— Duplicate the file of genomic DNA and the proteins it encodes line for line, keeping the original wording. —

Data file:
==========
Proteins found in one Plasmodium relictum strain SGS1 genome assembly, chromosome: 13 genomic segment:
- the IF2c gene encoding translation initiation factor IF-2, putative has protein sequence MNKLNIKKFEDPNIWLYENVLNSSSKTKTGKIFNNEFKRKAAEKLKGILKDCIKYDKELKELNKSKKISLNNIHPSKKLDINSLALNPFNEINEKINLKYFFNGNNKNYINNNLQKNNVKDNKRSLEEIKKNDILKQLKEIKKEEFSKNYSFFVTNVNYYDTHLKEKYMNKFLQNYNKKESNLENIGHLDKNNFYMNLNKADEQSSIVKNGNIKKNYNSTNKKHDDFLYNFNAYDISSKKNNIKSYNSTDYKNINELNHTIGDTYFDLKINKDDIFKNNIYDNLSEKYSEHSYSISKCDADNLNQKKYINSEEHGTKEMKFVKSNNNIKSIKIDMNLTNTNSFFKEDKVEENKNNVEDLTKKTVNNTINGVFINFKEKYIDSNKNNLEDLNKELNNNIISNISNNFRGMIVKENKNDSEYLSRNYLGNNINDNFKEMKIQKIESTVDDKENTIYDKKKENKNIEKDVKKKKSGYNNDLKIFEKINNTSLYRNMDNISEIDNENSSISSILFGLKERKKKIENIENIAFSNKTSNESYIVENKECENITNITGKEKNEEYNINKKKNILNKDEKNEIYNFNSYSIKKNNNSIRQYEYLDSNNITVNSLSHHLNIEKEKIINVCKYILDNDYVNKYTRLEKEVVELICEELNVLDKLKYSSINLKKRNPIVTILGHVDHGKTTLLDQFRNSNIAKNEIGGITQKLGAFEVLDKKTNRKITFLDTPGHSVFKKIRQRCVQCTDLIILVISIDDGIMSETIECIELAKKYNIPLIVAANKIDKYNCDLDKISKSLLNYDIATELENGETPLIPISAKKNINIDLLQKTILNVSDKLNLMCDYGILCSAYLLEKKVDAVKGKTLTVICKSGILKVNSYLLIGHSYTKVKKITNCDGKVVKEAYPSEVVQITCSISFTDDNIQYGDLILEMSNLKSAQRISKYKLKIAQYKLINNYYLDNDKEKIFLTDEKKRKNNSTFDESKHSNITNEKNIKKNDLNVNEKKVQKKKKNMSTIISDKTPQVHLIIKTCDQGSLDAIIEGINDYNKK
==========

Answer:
Proteins found in one Plasmodium relictum strain SGS1 genome assembly, chromosome: 13 genomic segment:
- the IF2c gene encoding translation initiation factor IF-2, putative has protein sequence MNKLNIKKFEDPNIWLYENVLNSSSKTKTGKIFNNEFKRKAAEKLKGILKDCIKYDKELKELNKSKKISLNNIHPSKKLDINSLALNPFNEINEKINLKYFFNGNNKNYINNNLQKNNVKDNKRSLEEIKKNDILKQLKEIKKEEFSKNYSFFVTNVNYYDTHLKEKYMNKFLQNYNKKESNLENIGHLDKNNFYMNLNKADEQSSIVKNGNIKKNYNSTNKKHDDFLYNFNAYDISSKKNNIKSYNSTDYKNINELNHTIGDTYFDLKINKDDIFKNNIYDNLSEKYSEHSYSISKCDADNLNQKKYINSEEHGTKEMKFVKSNNNIKSIKIDMNLTNTNSFFKEDKVEENKNNVEDLTKKTVNNTINGVFINFKEKYIDSNKNNLEDLNKELNNNIISNISNNFRGMIVKENKNDSEYLSRNYLGNNINDNFKEMKIQKIESTVDDKENTIYDKKKENKNIEKDVKKKKSGYNNDLKIFEKINNTSLYRNMDNISEIDNENSSISSILFGLKERKKKIENIENIAFSNKTSNESYIVENKECENITNITGKEKNEEYNINKKKNILNKDEKNEIYNFNSYSIKKNNNSIRQYEYLDSNNITVNSLSHHLNIEKEKIINVCKYILDNDYVNKYTRLEKEVVELICEELNVLDKLKYSSINLKKRNPIVTILGHVDHGKTTLLDQFRNSNIAKNEIGGITQKLGAFEVLDKKTNRKITFLDTPGHSVFKKIRQRCVQCTDLIILVISIDDGIMSETIECIELAKKYNIPLIVAANKIDKYNCDLDKISKSLLNYDIATELENGETPLIPISAKKNINIDLLQKTILNVSDKLNLMCDYGILCSAYLLEKKVDAVKGKTLTVICKSGILKVNSYLLIGHSYTKVKKITNCDGKVVKEAYPSEVVQITCSISFTDDNIQYGDLILEMSNLKSAQRISKYKLKIAQYKLINNYYLDNDKEKIFLTDEKKRKNNSTFDESKHSNITNEKNIKKNDLNVNEKKVQKKKKNMSTIISDKTPQVHLIIKTCDQGSLDAIIEGINDYNKK